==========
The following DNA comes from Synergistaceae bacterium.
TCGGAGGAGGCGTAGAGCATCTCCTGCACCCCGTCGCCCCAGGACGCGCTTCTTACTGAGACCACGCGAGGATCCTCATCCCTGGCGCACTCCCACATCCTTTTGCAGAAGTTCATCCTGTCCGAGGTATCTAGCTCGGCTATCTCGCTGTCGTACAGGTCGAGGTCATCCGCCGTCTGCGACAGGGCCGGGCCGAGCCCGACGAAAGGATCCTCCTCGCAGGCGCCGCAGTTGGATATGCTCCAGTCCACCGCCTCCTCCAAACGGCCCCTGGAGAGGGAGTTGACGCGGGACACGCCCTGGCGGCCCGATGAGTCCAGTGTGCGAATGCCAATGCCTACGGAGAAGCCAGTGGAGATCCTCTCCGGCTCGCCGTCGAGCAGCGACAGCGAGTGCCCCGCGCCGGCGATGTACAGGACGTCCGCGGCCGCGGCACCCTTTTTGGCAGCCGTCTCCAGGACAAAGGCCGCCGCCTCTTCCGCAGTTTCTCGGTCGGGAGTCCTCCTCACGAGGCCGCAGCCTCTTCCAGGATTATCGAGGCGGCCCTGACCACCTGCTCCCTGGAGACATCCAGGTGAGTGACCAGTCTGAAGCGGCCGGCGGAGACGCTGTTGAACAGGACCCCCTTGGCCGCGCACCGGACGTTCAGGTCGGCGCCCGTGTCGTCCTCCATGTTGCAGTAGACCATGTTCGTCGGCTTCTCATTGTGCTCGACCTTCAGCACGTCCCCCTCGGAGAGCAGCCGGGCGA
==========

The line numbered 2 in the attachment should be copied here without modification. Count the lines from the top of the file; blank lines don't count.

TCGGAGGAGGCGTAGAGCATCTCCTGCACCCCGTCGCCCCAGGACGCGCTTCTTACTGAGACCACGCGAGGATCCTCATCCCTGGCGCACTCCCACATCCTTTTGCAGAAGTTCATCCTGTCCGAGGTATCTAGCTCGGCTATCTCGCTGTCGTACAGGTCGAGGTCATCCGCCGTCTGCGACAGGGCCGGGCCGAGCCCGACGAAAGGATCCTCCTCGCAGGCGCCGCAGTTGGATATGCTCCAGTCCACCGCCTCCTCCAAACGGCCCCTGGAGAGGGAGTTGACGCGGGACACGCCCTGGCGGCCCGATGAGTCCAGTGTGCGAATGCCAATGCCTACGGAGAAGCCAGTGGAGATCCTCTCCGGCTCGCCGTCGAGCAGCGACAGCGAGTGCCCCGCGCCGGCGATGTACAGGACGTCCGCGGCCGCGGCACCCTTTTTGGCAGCCGTCTCCAGGACAAAGGCCGCCGCCTCTTCCGCAGTTTCTCGGTCGGGAGTCCTCCTCACGAGGCCGCAGCCTCTTCCAGGATTATCGAGGCGGCCCTGACCACCTGCTCCCTGGAGACATCCAGGTGAGTGACCAGTCTGAAGCGGCCGGCGGAGACGCTGTTGAACAGGACCCCCTTGGCCGCGCACCGGACGTTCAGGTCGGCGCCCGTGTCGTCCTCCATGTTGCAGTAGACCATGTTCGTCGGCTTCTCATTGTGCTCGACCTTCAGCACGTCCCCCTCGGAGAGCAGCCGGGCGA